not in our stars, but in ourselves
Don’t say I never gave you nothin’. That there is a TCM-produced documentary based on Mick LaSalle’s wonderful Complicated Women, a book I’d heartily recommend getting your grubby mitts on sooner than you can say “goddamned Production Code.” The documentary is worth watching for its inclusion of clips from the movies discussed, an advantage it has over the book of course; but I think that, if you’re intrigued by LaSalle’s thesis, you owe it to yourself to read the book. And, naturally, to see all the movies.
I will leave you with some food for thought, mostly from the last two chapters:
The basic premise at the heart of romantic films, that one person can be the doorway into everything wonderful, is something modern audiences have a hard time buying. Yet before we blame this reality on the coarsening of American culture, the sexual revolution, fluoride in the water, or any of the other usual suspects, we might well stop to ask what made modern audiences cynical about romance? For that answer we might look to the Production Code, which, by sucking the sex out of romance for the better part of thirty-four years, conditioned at least two generations to see romance as bland, chaste, and phony.
Before the Code, romance and sex were intertwined. It was the Code that wrenched them apart, and the divorce remains in effect today. A cold-blooded and often depraved cinema that gives us sex with no humanity, feeling, or tenderness is Joseph Breen’s most fitting legacy.
While the Garbo version of the fallen woman has largely gone underground since the forties, the Harlow variety – the partner and friend, for whom sex is a given – has remained a steady screen presence from Marilyn Monroe on up through the present day. Monroe came to stardom in the fifties advertised as the era’s answer to Harlow, and for several years there was speculation that Monroe might play her childhood idol in a biopic. Harlow and Monroe had in common blond beauty, an uninhibited physicality, and a certain quality of innocence. The similarities ended there. Harlow, an intelligent woman, may have resented having to play brassy blondes, but her assignments were nothing compared to the grotesque parodies of femininity Monroe often had to embody. Even when Monroe graduated to better roles, she remained soft, a gentle victim. Harlow was a victim of nothing, except the bad luck of having kidney disease in the days before transplants.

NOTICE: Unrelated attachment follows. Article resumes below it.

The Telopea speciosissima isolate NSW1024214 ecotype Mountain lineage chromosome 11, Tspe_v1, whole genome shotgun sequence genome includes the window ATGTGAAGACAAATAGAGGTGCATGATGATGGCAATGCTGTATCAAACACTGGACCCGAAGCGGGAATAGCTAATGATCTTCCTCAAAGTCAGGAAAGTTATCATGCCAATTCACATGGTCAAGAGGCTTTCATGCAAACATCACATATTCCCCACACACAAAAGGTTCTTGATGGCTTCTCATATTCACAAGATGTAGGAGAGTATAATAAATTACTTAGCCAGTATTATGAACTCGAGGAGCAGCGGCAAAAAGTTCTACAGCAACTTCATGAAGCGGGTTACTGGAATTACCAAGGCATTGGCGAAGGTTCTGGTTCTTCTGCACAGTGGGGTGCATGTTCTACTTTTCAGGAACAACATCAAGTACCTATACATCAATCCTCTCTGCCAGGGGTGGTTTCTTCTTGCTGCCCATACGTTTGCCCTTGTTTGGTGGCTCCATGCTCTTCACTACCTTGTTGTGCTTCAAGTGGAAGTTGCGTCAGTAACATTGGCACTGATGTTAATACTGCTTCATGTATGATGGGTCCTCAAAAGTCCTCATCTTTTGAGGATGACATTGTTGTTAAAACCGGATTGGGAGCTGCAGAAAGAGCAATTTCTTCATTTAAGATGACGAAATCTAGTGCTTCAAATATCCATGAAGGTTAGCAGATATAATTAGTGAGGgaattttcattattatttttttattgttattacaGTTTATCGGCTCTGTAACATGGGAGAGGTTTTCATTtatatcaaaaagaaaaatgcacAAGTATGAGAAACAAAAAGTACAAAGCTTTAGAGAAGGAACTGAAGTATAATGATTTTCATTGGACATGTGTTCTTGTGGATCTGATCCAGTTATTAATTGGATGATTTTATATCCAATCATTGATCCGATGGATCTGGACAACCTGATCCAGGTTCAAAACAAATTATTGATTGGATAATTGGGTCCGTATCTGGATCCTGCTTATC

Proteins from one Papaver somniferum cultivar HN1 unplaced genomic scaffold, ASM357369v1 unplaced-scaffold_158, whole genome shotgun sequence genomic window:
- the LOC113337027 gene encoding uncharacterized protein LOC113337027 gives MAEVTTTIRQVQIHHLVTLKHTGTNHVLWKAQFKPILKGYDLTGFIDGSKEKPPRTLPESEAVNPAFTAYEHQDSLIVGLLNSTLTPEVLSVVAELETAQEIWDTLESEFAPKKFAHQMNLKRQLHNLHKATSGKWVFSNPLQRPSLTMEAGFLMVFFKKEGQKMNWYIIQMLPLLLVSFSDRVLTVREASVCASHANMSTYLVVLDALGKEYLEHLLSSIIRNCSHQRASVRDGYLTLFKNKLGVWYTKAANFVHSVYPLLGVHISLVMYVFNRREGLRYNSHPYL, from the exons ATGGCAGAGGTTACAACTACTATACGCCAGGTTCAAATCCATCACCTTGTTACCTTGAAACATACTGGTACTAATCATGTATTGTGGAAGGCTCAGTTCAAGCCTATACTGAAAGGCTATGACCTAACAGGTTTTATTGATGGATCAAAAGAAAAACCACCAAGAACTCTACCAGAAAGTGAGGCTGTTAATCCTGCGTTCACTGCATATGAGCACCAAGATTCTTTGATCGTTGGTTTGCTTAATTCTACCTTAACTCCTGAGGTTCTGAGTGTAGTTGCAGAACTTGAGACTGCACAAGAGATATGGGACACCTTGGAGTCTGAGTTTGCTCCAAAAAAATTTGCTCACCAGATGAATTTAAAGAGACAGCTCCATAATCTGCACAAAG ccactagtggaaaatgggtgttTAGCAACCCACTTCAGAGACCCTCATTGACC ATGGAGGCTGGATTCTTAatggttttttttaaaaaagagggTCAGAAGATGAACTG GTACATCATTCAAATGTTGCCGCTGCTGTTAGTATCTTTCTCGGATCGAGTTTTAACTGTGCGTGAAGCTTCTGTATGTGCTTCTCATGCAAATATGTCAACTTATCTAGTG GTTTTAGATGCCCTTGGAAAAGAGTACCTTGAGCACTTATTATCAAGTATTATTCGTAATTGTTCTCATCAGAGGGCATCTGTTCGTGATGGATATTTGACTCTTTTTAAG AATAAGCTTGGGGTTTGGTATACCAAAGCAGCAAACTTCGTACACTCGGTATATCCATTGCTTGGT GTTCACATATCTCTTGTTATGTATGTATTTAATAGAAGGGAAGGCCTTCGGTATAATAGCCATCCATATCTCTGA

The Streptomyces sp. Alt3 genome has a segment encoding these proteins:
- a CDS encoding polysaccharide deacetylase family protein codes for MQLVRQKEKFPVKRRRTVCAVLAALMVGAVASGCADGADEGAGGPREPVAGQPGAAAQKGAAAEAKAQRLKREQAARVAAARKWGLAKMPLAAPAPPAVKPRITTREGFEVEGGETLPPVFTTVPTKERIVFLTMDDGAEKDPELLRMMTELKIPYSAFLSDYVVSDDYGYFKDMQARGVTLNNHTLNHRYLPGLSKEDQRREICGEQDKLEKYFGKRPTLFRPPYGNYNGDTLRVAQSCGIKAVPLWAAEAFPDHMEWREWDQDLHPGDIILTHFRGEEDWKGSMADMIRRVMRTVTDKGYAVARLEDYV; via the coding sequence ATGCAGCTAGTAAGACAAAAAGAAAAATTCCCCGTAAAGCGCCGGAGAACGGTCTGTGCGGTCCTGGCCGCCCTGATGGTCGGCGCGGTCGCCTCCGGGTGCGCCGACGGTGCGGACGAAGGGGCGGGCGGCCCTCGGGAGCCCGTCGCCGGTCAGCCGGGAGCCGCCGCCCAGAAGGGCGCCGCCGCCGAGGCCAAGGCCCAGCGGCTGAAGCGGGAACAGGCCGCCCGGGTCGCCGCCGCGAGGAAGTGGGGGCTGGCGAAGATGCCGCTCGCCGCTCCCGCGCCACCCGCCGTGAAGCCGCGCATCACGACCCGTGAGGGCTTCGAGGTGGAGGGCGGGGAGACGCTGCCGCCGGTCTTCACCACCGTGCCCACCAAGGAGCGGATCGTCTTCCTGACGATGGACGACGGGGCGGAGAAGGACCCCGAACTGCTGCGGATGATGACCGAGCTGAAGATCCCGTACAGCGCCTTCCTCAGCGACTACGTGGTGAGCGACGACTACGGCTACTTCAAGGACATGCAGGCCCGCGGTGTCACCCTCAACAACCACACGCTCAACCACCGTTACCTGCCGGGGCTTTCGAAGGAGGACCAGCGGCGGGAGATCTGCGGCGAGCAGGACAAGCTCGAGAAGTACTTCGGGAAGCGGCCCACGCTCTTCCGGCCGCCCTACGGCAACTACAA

Once the Code became law, a woman’s life force was under attack, and to suggest that a single woman of ineradicable integrity could have an adult love affair – one that wasn’t miserable, shameful, or disastrous – was impossible. It was against the rules to suggest such a woman could exist. The Shearer type was illegal.
The result is that the sort of movie in which Shearer had most often appeared – the sex drama, told with an eye on contemporary mores, endorsing the woman’s behavior and point of view – was an immediate pre-Code casualty. These films didn’t just disappear. They disappeared for decades.
Actresses of the new millennium have to contend with a Hollywood in which there is little interest in women’s narratives, where women are turned into girls, where the most misogynistic creations of the male mind are palmed off as “strong” and “assertive,” and where the shelf-life of an actress is still half that of a man. It’s a Hollywood in which even a genius like Meryl Streep has trouble finding good roles.
Finally, from the introduction:
The best era for women’s pictures was the pre-Code era, the five years between the point that talkies became widely accepted in 1929 through July 1934, when the dread and draconian Production Code became the law of Hollywoodland. Before the Code, women on screen took lovers, had babies out of wedlock, got rid of cheating husbands, enjoyed their sexuality, held down professional positions without apologizing for their self-sufficiency, and in general acted the way many of us think women acted only after 1968.
They had fun. That’s why the Code came in. Yes, to a large degree, the Code came in to prevent women from having fun. It was designed to put the genie back in the bottle – and the wife back in the kitchen.
Read it, read it now. Marvel at the fact that women older than your grandmother were complex, witty, sexy, loving, independent creatures – and we’ve spent most of our time since 1934 trying to figure out how to get that back.